Valla smiled, but it was a pained smile. “Perhaps the only positive,” she said.
“Would you two like some private time? I mean, the tent is still right here,” Storm said, though I could tell that under the joke was an amount of tension that worried me a lot. But… I understood the implication of the joke too well to not start blushing, especially when Valla laughed half-heartedly.
“I’m not sure now’s a good time for stuff like that,” Valla said, glancing away. “As… as nice as it is to talk to you, Gray.”
I nodded. “...Yeah. I enjoy talking to you, too.”
“But… it’s only been a week or two since us elves got here, and there’s other stuff to worry about than… all of that,” Valla said, looking up at me. “I… really like you though, Gray.”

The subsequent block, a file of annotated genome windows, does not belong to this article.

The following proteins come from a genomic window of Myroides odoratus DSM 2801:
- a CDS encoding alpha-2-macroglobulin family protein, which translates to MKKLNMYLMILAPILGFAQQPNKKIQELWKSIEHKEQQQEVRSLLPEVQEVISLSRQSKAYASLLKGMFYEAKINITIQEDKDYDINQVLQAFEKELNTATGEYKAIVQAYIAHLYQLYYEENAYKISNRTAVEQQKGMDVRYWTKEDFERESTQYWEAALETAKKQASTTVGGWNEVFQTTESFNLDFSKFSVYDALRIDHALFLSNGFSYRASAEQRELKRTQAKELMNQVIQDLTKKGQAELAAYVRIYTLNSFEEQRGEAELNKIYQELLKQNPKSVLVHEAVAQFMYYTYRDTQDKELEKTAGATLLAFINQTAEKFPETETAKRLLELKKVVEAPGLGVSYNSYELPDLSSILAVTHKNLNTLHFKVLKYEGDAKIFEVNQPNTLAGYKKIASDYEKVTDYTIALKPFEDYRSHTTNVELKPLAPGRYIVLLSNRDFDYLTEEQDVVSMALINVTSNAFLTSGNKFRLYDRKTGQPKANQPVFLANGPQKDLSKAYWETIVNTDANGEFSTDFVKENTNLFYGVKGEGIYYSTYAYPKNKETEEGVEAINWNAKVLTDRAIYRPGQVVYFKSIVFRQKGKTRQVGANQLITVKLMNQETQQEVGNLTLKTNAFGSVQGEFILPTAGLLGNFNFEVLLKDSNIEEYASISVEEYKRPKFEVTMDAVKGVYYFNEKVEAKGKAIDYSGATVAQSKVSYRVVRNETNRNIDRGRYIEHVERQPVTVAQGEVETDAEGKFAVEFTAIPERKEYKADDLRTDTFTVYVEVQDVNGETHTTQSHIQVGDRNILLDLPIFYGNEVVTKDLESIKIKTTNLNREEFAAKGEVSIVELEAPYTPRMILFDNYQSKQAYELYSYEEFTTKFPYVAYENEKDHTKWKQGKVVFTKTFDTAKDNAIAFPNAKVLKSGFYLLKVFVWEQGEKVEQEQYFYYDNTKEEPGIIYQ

I nodded, my face too hot for me to be able to think about how to respond. I heard Storm laugh.
“Don’t tell our siblings about this, Gray would never hear the end of it,” Storm muttered.
“I like you too, Valla,” I said, only having half thought about it before saying it out loud and therefore surprising even myself. “But it really hasn’t been that long.”
Valla nodded, before turning around. “We should get back now… before the other elves start to freak out about where I am.”
Storm and I walked beside her on the way back to the house. “They seem very protective of you,” Storm muttered.
“It’s because I’m their princess. They don’t want anything bad to happen to me, because what if my parents and sister die and they accidentally end up with a queen with real life experience?”
“Would that be a bad thing?” Storm asked.
“Depends. If you’re smart, it’s not. If you’re an Akalaian noble, on the other hand, then yes.”
I couldn’t help but raise my eyebrows and laugh a little bit. “For someone who is apparently involved in leading the country, you don’t seem to like it much.”
“I’m not involved in leading the country. And I definitely didn’t choose to be a princess, especially not of Akalai.”
“Well, regardless, I’m a little curious as to why you have so much dislike towards the country,” I said, frowning.